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|Attractive valuations are continuing to attract hot money|
State Bank governor Nguyen Van Giau recently said that instead of net outflows of around $500-600 million in 2009, net foreign portfolio investment inflows have reached $715 million during the year to date.
“These inflows increased dramatically in the last two months and expected to rise further in December,” Giau told reporters in late November.
The US dollar to local currency rate peaked at VND21,600 in early December, or 10.7 per cent higher than official rate of VND19,500. The rate, however, fell to around VND21,050 last week and market observers believed the rising inflows were responsible.
In a related development, foreign investors have been net buyers of Vietnamese equities worth nearly $600 million on Ho Chi Minh Stock Exchange (HoSE) alone during the year to date, bringing the total net buying to 14 consecutive months, according to HoSE statistics.
Market analysts said in 2011, hot money would continue to find emerging Asia markets and Vietnam would attract a part of this thanks to its attractive valuations. Vietnam’s market is traded at around 10.3 times, compared to regional peers Indonesia (20.7), Malaysia (18.1), Philippines (14.9) and Thailand (15.5).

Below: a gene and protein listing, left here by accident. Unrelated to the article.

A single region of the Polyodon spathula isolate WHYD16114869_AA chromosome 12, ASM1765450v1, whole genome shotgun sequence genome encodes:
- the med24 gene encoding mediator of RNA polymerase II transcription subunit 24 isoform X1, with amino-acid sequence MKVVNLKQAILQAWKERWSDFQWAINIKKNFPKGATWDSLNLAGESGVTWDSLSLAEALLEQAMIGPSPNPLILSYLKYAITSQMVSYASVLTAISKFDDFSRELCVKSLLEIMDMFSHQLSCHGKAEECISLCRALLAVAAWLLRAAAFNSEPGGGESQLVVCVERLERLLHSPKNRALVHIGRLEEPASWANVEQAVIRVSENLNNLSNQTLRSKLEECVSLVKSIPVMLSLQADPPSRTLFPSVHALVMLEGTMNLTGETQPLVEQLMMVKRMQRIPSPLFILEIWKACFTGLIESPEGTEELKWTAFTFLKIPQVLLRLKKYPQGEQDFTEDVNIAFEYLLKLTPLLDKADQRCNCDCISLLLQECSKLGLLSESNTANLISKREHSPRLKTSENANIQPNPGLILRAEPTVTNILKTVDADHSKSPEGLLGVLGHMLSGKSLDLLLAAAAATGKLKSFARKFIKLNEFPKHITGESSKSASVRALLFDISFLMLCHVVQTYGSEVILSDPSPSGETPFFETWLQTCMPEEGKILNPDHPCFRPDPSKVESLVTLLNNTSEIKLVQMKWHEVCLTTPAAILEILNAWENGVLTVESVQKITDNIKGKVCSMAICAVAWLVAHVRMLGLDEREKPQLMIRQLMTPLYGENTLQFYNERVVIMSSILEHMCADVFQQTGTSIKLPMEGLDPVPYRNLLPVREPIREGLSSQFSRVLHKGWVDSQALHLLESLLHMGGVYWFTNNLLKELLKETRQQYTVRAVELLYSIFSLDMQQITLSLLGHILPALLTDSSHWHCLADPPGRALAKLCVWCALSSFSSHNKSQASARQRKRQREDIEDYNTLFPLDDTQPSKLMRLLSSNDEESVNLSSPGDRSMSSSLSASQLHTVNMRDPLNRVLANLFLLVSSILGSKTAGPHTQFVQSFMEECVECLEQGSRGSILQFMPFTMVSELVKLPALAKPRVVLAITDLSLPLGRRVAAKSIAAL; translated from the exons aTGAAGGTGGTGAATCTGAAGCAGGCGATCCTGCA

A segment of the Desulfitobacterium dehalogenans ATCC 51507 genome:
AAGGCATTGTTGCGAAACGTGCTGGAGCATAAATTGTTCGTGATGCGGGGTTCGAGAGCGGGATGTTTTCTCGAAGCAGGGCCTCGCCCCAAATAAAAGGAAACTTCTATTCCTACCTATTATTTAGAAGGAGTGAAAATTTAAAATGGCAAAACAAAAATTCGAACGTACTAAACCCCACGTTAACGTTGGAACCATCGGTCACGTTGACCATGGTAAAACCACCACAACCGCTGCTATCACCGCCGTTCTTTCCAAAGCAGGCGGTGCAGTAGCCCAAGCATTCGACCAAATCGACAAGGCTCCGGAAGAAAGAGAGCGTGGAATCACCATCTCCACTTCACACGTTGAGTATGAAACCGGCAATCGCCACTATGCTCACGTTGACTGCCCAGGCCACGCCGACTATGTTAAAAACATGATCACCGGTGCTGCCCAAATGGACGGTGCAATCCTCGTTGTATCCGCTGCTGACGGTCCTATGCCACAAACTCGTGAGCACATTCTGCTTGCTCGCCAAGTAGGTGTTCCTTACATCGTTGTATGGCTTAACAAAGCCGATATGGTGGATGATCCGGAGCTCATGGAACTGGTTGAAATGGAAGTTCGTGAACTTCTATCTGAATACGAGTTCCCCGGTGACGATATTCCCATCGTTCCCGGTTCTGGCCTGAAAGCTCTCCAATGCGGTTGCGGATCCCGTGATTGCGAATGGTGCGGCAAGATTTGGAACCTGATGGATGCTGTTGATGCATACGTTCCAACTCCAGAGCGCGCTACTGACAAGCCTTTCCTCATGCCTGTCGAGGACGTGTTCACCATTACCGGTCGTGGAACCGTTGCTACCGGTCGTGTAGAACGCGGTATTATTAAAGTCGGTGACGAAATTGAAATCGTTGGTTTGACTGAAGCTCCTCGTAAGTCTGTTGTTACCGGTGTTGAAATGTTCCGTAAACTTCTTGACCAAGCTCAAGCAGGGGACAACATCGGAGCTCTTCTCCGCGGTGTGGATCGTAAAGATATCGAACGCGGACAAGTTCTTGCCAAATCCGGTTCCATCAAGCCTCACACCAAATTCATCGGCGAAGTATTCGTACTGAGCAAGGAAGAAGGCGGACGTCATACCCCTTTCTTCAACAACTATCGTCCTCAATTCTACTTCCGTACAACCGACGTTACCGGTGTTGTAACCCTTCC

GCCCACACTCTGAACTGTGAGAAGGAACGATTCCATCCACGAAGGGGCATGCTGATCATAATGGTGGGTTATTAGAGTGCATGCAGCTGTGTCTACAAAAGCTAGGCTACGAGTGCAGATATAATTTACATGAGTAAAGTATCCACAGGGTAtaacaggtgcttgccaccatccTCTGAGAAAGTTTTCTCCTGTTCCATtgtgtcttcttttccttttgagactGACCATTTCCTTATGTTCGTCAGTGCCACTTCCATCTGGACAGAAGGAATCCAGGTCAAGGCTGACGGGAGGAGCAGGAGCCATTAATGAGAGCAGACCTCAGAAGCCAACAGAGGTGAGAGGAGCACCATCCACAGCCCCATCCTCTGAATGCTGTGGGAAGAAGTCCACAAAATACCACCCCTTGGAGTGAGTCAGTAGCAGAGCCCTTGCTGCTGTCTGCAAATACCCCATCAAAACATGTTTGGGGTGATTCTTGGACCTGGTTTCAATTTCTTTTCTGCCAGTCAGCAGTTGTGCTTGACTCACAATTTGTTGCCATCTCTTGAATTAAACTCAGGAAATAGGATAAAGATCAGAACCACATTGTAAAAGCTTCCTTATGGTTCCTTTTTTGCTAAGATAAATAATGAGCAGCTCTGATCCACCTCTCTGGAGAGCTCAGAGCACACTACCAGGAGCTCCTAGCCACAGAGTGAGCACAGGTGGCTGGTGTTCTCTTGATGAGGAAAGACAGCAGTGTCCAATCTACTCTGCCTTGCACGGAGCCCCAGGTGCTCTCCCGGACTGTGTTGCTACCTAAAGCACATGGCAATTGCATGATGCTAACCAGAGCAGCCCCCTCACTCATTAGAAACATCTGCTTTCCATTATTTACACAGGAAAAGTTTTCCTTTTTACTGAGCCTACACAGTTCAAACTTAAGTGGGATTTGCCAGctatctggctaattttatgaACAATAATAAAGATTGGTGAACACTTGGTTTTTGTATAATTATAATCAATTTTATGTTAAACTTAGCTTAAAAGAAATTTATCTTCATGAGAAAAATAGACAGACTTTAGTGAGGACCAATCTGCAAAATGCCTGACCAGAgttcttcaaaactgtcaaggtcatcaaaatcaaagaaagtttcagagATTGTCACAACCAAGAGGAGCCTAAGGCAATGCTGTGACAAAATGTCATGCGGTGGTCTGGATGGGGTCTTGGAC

“Foreign portfolio capital will heavily flow into Vietnam over the next six to 18 months,” added Andy Ho, chief executive officer of VinaCapital. A recent government report on socio-economic development in 2010 and 2011 feared that there was a possible asset bubble emerging on local stock markets due to hot foreign money inflows.
As rates were high in Vietnam, compared to nearly zero or low rates in global markets, they would promote strong short-term inflows, causing asset bubble risks, said the report.
Around $2 billion in “carry trade” foreign investment capital has been poured into Vietnam so far this year and this sum has not flown out as the local rates remain highly attractive, according to the National Committee for Financial Supervision’s statistics.
“In 2011, around $1.5 billion worth of foreign portfolio investment capital is expected to flow into Vietnam, the same as 2010, with majority being private equity deals, not listed stocks,” said Vo Tri Thanh, Central Institute for Economic Management (CIEM) deputy head.
A senior State Securities Commission (SSC) official said that year to date the new foreign portfolio investment inflows was not remarkable. “They [foreign investors] have just looked, not yet invested,” said the SSC official.
Foreign portfolio investment inflows into Vietnam were $1.31 billion in 2006 and surged to $6.24 billion in 2007, then the outflows were $578 million in 2008 and estimated at more than $500 million in 2009, according to unofficial sources.